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Today's Features

  • The owners of row after row of motorcycles parked behind Columbine High School didn’t know one another. Yet they all knew why they were at the school on a Sunday morning clad in leather, jeans and bandanas.

    More than a thousand bikers made the 45-mile ride Sunday morning from Columbine High to Platte Canyon High for the ninth Emily’s Parade to honor victims of school violence. The event is named for Emily Keyes, the 16-year-old student shot and killed in 2006 during a hostage situation at Platte Canyon High School. 

  • For Inter-Canyon Fire Chief Randy Simpson, Sept. 20 was a day of reflection as his department celebrated 60 years of providing fire, medical and emergency services to the community. 

    “I feel honored today,” Simpson said. “This department started out with just a few guys who thought we needed a fire department up here. Now it’s a sophisticated department with volunteers and equipment.”

  • On a day when the skies are clear and the winds calm, a small, tight-knit community descends on an empty field in Chatfield State Park and ascends to new heights. 

    In the early-morning light on Sept. 20, members of the Colorado Balloon Club unloaded their equipment, unfurled their balloons and attached their baskets. Soon, those left on the ground watched as the balloons and their passengers slowly floated away. 

  • The Summerset Festival was back at full strength last weekend as attendees soaked up the sunny weather that was missing last year. 

    The festival, which draws about 30,000 people to Clement Park during the three-day event, was canceled by wet weather in 2013 for the first time in its 30-year history. Yet even the potential for snow on Friday, opening day, wasn’t enough to dampen the excitement. 

  • By Stephanie Alderton, Staff Writer

    Treasure hunters of all ages went looking for the past on Littleton’s historic Main Street last Saturday.

    Historic Littleton Inc. kicked off its third annual scavenger hunt at 10 a.m. to the music of a barbershop quartet outside the Town Hall Arts Center. Each group of contestants received a ballot containing clues and a map to the 15 local businesses where the answers could be found.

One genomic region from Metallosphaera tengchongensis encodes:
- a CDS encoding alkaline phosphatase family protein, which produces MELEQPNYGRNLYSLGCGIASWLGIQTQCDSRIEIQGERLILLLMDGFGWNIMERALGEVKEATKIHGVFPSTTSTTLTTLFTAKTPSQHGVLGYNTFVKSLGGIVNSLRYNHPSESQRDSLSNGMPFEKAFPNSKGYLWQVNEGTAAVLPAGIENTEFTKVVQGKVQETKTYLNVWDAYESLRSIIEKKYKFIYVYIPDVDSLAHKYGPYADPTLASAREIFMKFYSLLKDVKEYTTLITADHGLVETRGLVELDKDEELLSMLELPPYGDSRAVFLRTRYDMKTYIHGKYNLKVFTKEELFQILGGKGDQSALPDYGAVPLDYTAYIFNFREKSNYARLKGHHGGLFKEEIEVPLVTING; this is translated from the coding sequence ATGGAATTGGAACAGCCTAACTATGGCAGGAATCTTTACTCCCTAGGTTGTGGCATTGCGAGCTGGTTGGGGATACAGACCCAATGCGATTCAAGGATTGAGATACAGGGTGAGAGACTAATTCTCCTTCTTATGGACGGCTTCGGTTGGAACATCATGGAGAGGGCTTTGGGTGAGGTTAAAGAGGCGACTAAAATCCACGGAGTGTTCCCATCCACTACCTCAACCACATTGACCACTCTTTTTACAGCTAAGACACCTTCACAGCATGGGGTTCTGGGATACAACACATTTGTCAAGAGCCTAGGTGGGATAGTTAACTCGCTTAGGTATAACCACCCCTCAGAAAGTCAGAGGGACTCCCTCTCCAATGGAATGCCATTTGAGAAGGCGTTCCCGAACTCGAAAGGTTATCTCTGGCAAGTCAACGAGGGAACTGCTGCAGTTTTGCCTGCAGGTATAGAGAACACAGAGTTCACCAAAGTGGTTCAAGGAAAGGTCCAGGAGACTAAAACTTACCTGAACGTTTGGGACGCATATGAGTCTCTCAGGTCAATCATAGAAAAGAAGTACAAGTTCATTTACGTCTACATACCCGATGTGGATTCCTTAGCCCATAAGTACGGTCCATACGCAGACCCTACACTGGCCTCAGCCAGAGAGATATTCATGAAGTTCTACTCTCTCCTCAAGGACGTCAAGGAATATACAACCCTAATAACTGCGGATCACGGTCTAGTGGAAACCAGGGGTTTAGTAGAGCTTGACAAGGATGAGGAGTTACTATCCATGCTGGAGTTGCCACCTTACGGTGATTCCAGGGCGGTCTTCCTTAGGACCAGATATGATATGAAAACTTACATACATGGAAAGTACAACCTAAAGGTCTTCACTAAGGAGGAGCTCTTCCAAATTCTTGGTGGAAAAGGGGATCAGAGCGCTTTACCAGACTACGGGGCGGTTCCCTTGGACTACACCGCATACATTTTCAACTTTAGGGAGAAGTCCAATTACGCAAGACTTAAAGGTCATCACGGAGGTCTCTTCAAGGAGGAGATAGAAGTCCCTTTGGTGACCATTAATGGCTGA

• Some like it crisp and others prefer their pig more pliable, but in the spirit of bringing home the bacon, downtown Littleton put pork on parade Saturday.

    “Who doesn’t love bacon? It’s delicious,” said Aaron Ehrhardt of Littleton.

    Ehrhardt and his wife, Tyleen, made the short walk to join hundreds celebrating side meat at the Alferd Packer Bacon Party. The event featured live music, drinks and several food trucks that served up the guest of honor.

  • Brazilian actress Viviane Rinaldi is making her debut at Littleton’s Town Hall Arts Center in the upcoming production of “The Clean House,” an award-winning comedy centered on domestic life — and the life of domestic help.

    Rinaldi is featured in the role of Matlide, a housekeeper and aspiring comedian who is more interested in polishing the perfect joke than in housecleaning. Set in the home of a married couple who are both doctors, the play offers a whimsical and poignant view of class structure and the nature of love.

  • By Stephanie Alderton, For the Courier

    Figure-skating students of all ages brought a cool take on the Christmas spirit to The Edge Ice Arena’s annual holiday show.

    The show is a way for students from the Figure Skating Academy to show off their hard work to family and friends. This year’s “Skates and Snowflakes” event, held Saturday afternoon, had the largest number of participants ever, with 85 performers.

  • Students from Arapahoe Community College painting instructor Nathan Abels’ class invited staff and students from the Colorado Center for the Blind to a fully accessible tactile art exhibit at the Jantzen Gallery in ACC’s Art and Design Center recently.

  • Evergreen artist Ted Garcia is a person who meets his goals.

    Over the past 5 1/2 years, he set four goals to create an outdoor painting each day, and he has met all of those goals, painting 2,014 works in that many days.

    Much like the iconic mailman, Garcia, 47, painted in snow, rain, sleet, hail and heat. He painted early in the morning and late at night. He painted when he was sick and when he had a broken finger on his painting hand.

    He even painted through family obligations: graduations, births and deaths.